Visiting Iguazu Falls has been top of my travel wishlist for years, because along with Victoria Falls, Iguazu is considered the most spectacular waterfall on Earth.
The size of Iguazu Falls is mind-boggling– no wonder it‘s the highlight of the journey for many travellers to South America. I can honestly say that gazing at the thundering rush of water in front of me, the sight of the falls left me speechless; the beauty, size and mass of water are simply incredible. No photograph can do justice to the experience you have in person, but let me do my best to explain!
Iguazu Falls is the world's largest waterfall system, on the border between Brazil and Argentina and near the border with Paraguay. Overall, the gigantic waterfall system consists of over 200 distinct falls of between 40 and 90m in height, separated by several larger and smaller islands. To put this in perspective, they’re about twice as high as Niagara Falls.
There are two correct spellings; in Spanish Iguazú and in Portuguese Iguaçu. In the indigenous language of Guaraní, Iguazú means "big water".
It’s advisable to visit both the Brazilian and the Argentine side, but the question of which is better is controversial! All in all, you get a better panoramic view from the Brazilian side, while you get closer to the individual cascades on the Argentine side.
If you have time, I’d recommend two or three days in the area, but if you‘re here for one day, you should see the Argentine side for a close-up. However, with good organisation and a (very) strict schedule, it is also possible to visit both sides in just one day!
On the Brazil side, a beautiful panoramic path leads along the edge of the gorge and there are plenty of viewpoints along the way. The Garganta do Diablo (Devil's Throat) at the end of the trail is a spectacular U-shaped, 150m wide and 700m long gorge. The roaring of the falls is deafening here! Through the spray, you can often see a rainbow form, which makes a great photo opportunity – just watch out for your camera, because you‘re guaranteed to get wet!
To comfortably explore the Brazilian side, you’ll need about half a day and the best time is either very early in the morning (directly after opening) or in the afternoon. Mid-mornings on the Brazil side usually have a rush of large groups visiting, so if you want to avoid the crowds, arrive earlier or later.
Most of the falls are in Argentina and three different paths (partially accessible for the disabled), lead you close to the cascades. On the lower path, you can see the falls right in front of you and on the middle path you get a clear view of the waterfalls from above. You can even look down over the cliffs which is a breathtaking feeling!
You can take a short train ride inside the park to reach the third, upper path which offers views over many small islands until you reach the highlight of the falls – the Devil's Throat.
With motorised, inflatable boats you can get right up close to the rapids to just below the falls. Both the ride and the (rather warm!) shower are a special kind of experience. A ride usually takes about 15 minutes and is offered by both sides, but on the Argentine side, you‘ll get closer to the falls.
The area around the falls is protected jungle, one of the last remnants of the Atlantic Rainforest. It has incredible biodiversity, with 2000+ species of plants, many butterflies and many endangered species of animals and birds, including the Toucan.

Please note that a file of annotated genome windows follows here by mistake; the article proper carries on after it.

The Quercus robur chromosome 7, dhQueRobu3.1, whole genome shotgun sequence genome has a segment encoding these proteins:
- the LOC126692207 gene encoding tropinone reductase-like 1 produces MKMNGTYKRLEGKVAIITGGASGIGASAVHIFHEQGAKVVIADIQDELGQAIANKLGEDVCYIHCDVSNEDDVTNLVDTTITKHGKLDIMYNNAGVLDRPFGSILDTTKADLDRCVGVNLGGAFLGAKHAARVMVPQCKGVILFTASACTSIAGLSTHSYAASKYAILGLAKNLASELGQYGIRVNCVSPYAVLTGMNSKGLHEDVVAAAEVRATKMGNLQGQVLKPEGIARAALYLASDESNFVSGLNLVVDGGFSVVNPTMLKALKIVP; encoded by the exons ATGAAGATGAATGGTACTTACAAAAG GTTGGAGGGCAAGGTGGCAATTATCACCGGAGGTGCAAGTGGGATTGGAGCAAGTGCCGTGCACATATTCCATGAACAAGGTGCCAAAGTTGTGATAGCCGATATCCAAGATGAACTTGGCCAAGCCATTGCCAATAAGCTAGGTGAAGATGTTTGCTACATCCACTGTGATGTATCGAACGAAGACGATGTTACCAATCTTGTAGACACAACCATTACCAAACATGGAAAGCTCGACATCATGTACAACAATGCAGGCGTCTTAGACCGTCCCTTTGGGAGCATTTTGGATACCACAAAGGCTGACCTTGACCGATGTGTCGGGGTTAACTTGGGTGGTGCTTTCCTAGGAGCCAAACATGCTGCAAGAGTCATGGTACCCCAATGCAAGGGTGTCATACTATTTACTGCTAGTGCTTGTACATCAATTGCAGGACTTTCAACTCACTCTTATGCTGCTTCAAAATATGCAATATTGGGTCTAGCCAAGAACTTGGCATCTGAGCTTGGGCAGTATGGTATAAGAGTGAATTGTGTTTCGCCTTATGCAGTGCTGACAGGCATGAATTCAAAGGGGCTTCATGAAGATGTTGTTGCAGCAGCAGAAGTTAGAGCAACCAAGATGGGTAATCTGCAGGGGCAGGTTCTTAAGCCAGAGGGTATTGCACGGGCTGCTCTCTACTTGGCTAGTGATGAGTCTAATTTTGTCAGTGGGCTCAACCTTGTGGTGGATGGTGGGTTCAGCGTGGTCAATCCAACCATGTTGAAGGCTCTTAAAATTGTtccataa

Look out for capybaras, wild boar and even jaguars, plus large populations of monkeys and South American coatis who roam the entire national park. Don‘t forget - as cute as these animals are; they‘re considered wild and capricious, so keep your distance!
Behind the waterfalls and cleverly out of sight of natural predators, many great dusky swifts breed in the rock. If you’re interested in bird watching, I recommend a visit to Parque das Aves on the Brazilian side, where you can see many native South American birds such as Nandus and Hummingbirds.
The peak visitor season for Iguazu is from late November to mid-March (summer in South America). However, it is pretty sultry and hot during this period. I believe that the best time to visit is between May and June because temperatures are a little lower and the falls can be enjoyed in a more relaxed manner, without the large crowds. Later in the South American winter, it rains more often, and it can be quite fresh at night (down to 10 ° C), so definitely pack warm clothes!
There is a good selection of accommodation in the Argentine town of Puerto Iguazú and Brazilian Foz do Iguacú, but staying inside the park is particularly special! In Brazil, you can stay at the luxurious, colonial-style "Das Cataratas", and on the Argentine side, the Sheraton Iguazu Resort offers unparalleled views of the falls. Best of all – because you’re so close, you can have the waterfalls all to yourself before the park opens for visitors if you head out early in the morning!
Because the falls are pretty remote, reaching them by bus can be long and tiring. From Buenos Aires, Florianopolis or Sao Paulo it takes about 15 to 20 hours to travel by bus.
A better suggestion is to skip the bus in favour of frequent, daily flights to of the two Iguazu airports (one on each side), from key cities including Buenos Aires, Lima and Rio. Landing at one airport and flying away from the other saves a double border crossing – but we will happily advise which option is best for you.
If you’d like to plan a trip to South America and include the falls, we can plan every aspect of your trip! We can show how to include Iguazu on a multi-stop ticket, and we can tailor make your Brazil or Argentina holiday to include a visit. Our well-travelled team can advise on the best value way for you to get there, and make sure you don't miss the highlights. Call us today on +44 1273320580 or request a quote by email.